With, I believe, everything brought up that I wanted to analyse, it’s about time we turn our attention to SCP2‘s finale episode. As one of the longest episodes of the season, it may come as some surprise that it was actually culled down from a three-and-a-half hour dialogue. In its unedited form you could find, amongst other dead ends, a rapturous argument between my dad and I. Someday, that may just see release. We want our currently enigmatic map to be an exploratory place where we can hide such relics, but I didn’t want to close the season on an argument. Therefore, we spent the majority of the edited results discussing all-sorts of in-key topics. Distinguishing it from the other guestless episode of SCP2Gay, we also spend fair time smashing at fourth walls.

Usually, for episodes like this, Brandall would write a weird little set of show notes. It would take the form of a couple of paragraphs outlining the general areas of conversation, before providing lists of “topics” and “mentions”. Personally, I found some of it quite unwieldy. His lists would often be a little too comprehensive. In opposition to that, I’m going to try and make my list more brief. I’m also going to jettison a round-up of “mentions”.

There will be some radio silence here for a while, but we’ll be ever active with updates on our Twitter, further SCP Minis on YouTube and don’t forget to get signed up for the zine. We’ll be posting out news as and when we have it. Until then, here’s the finale episode to SCP2, and we hope you’ve enjoyed our first year of activity. Join us for future years, and we pledge to keep providing a unique and honest voice in the terrifying world of the internet. For us, despite having two seasons of a podcast under our belt, this is only the beginning. With every step we’ll need your help, so know that the satisfaction of our fans is always paramount. Until Issue #1: Birth is posted out, goodbye. For one final time, and as the most important reflection, Brandall and I both thank you.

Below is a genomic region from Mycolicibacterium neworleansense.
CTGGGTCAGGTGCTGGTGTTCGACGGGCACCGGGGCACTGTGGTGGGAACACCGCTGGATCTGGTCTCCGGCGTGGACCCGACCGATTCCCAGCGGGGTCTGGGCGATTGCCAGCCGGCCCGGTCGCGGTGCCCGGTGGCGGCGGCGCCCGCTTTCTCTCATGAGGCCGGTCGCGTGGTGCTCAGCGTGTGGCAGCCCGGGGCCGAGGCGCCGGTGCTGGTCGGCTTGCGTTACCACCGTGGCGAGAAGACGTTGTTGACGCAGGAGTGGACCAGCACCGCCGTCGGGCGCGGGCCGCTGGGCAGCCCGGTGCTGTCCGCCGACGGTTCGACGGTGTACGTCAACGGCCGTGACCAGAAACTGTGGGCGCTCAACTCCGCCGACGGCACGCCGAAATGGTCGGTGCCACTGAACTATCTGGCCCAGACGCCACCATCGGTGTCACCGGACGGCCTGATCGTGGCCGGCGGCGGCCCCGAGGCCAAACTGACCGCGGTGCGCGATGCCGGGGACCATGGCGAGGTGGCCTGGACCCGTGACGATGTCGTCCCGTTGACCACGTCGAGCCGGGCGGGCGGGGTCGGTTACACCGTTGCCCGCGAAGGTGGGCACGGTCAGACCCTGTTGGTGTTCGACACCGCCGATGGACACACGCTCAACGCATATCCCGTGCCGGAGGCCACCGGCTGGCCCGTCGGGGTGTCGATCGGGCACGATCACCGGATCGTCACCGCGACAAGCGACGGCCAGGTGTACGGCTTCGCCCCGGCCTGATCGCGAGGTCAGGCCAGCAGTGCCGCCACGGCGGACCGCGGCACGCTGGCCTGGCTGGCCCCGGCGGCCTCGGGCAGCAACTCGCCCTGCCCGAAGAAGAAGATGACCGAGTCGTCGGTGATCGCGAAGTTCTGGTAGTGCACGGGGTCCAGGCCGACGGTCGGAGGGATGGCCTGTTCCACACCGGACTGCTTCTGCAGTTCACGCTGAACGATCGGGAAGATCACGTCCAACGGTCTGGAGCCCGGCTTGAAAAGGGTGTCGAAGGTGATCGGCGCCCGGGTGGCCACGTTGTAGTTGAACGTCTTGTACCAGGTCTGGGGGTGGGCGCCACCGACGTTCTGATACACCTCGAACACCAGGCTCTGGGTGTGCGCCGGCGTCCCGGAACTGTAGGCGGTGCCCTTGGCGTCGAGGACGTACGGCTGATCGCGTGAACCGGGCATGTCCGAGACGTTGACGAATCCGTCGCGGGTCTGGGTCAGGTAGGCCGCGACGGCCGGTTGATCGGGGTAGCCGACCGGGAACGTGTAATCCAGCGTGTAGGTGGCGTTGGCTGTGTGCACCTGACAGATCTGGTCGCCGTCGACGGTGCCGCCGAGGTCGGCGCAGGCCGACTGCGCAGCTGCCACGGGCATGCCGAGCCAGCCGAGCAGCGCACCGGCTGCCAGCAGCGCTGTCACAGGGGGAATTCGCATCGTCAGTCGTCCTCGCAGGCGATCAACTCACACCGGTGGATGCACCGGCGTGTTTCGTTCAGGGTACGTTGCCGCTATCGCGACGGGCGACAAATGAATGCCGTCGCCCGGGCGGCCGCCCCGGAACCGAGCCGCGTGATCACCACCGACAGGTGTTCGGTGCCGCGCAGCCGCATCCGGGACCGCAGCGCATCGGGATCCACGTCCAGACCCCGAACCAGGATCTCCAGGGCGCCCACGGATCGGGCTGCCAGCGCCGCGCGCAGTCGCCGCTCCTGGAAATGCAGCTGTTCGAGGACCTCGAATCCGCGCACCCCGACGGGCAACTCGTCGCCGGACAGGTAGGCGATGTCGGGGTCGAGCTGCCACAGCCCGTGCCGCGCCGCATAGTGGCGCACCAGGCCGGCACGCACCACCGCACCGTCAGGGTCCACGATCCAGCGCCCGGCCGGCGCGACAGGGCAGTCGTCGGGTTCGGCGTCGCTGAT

• Differences between SCP1 and SCP2
  • The evolution of Secret Cave in general
  • Our future
  • Dad’s early attempts at viral fame
  • Growing old
  • What media outlet to trust
  • Fake news
  • Netflix vs. Television
  • Illegal downloading
  • Distribution models
  • Job security in the UK and the overabundance of higher education
  • Patreon and content creators monetising their output
  • The potential of the internet and social media
  • What is Secret Cave?

SCP2: #14 – Season Finale

British fellow consumes media and regurgitates back what you should think about it.